Lockheed P-38 Lightning Twin-Engine Heavy Fighter / Fighter-Bomber Aircraft
The Lockheed P-38 Lightning garnered the nicknamed of Forked-Tailed Devil from the Germans due to its effectiveness and rather unique configuration for a fighter.
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The Lockheed P-38 Lightning, nicknamed the "Fork-Tailed Devil" - Der Gabelschwanz Teufel - by the Germans, was the brainchild of Lockheed engineer Kelly Johnson. The name "Lightning" was believed bestowed on the aircraft by the British who, for a short time, considered the fighter for their own inventory. The famous and highly identifiable P-38 would go on to serve the United States armed forces quite well throughout World War 2, particularly in the air battles over the Pacific, and become one of America's classic and highly recognizable warbirds.Some 10,038 P-38 Lightnings were ultimately produced with nearly 4,000 of these being the P-38L model.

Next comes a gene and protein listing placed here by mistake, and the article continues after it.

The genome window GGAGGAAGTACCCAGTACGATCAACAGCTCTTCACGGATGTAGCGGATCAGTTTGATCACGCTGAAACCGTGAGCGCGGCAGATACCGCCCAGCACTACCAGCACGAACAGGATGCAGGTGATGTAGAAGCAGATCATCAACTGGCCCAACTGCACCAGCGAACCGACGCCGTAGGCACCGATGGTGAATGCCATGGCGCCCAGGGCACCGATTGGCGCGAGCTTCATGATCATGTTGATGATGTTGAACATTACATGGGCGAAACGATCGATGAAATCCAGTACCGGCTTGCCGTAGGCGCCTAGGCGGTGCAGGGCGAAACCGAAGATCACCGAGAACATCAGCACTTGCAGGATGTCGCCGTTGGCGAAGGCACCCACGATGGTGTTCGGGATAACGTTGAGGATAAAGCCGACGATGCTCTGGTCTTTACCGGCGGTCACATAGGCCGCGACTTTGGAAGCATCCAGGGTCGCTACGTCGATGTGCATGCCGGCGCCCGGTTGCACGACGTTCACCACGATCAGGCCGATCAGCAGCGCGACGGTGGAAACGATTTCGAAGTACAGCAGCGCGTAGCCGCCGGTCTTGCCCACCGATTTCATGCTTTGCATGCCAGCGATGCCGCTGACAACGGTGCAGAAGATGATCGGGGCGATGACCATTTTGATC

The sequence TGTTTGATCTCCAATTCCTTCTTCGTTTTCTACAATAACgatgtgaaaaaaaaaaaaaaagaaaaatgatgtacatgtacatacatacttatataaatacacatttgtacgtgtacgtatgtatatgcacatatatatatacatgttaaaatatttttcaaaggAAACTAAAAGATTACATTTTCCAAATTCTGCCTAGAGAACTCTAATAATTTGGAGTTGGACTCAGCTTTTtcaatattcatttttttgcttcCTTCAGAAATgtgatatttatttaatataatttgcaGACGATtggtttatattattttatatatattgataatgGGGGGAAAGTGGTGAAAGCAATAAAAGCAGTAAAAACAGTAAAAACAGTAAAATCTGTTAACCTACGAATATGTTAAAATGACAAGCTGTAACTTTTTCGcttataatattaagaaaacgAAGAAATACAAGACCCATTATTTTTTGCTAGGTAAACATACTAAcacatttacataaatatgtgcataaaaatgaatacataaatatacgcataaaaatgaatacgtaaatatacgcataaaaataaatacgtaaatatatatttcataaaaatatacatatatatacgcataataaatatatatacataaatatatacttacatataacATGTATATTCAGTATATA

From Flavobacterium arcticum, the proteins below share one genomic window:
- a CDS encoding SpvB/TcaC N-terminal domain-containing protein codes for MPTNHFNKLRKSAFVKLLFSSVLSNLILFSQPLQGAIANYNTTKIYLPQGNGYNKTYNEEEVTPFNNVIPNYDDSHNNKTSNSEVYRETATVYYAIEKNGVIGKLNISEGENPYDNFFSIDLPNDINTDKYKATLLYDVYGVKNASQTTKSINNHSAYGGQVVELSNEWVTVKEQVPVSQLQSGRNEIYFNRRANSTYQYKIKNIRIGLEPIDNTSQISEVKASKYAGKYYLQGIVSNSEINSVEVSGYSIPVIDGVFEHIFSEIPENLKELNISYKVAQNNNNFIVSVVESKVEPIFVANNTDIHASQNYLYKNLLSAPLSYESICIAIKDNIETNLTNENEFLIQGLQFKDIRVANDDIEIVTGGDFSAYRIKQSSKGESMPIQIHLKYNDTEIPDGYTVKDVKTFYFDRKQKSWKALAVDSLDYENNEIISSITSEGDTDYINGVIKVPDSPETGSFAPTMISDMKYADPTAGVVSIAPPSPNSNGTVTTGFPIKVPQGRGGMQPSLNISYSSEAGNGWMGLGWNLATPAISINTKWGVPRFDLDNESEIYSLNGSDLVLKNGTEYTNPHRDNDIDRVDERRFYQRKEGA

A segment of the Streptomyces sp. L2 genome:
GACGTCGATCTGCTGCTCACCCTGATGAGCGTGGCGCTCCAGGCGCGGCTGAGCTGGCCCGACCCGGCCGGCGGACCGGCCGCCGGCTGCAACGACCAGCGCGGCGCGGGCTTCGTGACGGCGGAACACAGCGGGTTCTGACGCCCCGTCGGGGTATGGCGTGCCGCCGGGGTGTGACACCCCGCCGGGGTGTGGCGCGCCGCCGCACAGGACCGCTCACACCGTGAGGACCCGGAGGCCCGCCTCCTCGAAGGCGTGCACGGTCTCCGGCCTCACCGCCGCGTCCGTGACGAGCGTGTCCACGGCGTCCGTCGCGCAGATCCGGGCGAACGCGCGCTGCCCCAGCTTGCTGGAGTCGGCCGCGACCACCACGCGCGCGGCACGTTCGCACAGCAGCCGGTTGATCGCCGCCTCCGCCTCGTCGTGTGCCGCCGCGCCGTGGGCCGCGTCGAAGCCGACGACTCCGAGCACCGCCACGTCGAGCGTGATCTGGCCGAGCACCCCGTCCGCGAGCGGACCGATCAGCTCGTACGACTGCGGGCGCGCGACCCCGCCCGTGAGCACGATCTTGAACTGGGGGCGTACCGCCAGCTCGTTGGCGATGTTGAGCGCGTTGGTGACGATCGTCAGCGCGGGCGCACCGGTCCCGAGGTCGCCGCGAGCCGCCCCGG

The Lightning's twin-boom design was a major departure from most any military-minded aircraft in the skies at the time with most aircraft engineers electing to go the more conventional single-fuselage, monoplane design route. A new United States Army Air Corps (USAAC) specification in 1937 called for an high-level, high-speed interceptor with excellent range. As such, the unique twin-boom design was utilized to provide the power of, not one, but two fully-operating engines. Each engine (spinning three-bladed propellers) would be housed in their own slender "boom" installations complete with turbocharger support for added muscle at high operating altitudes with the single-seat cockpit held in a centralized nacelle between the two booms. Engines were also arranged in a "counter-rotating" fashion meaning that each engine counter-affected the another's inherent torque - negating the "pull" action apparent with single engine designs since the dawn of the piston engine. A short wing surface area - essentially the wing root - connected the booms to the pod-shaped cockpit at the forward end of the aircraft while a broad horizontal elevator plane joined the booms at rear of the aircraft. Part of the specification also called for the fighter to be substantially armed and the P-38 was thusly fitted with a base armament of 1 x 37mm cannon (later downgraded to a 20mm caliber) and a battery of 4 x 12.7mm Browning machine guns, all mounted in the nose. The twin-boom arrangement of the aircraft meant that the nose offered an unfettered vantage point for the pilot so placement of all armament in a single fitting was a logical choice. All said, the revolutionary Lightning was a heavy machine, categorized as a fighter but achieving the same weight class as lighter bombing platforms of her time. The undercarriage was fully retractable and, in another departure from the norm, was of a tricycle arrangement featuring a pair of single-wheeled main legs and a single-wheeled nose landing gear leg.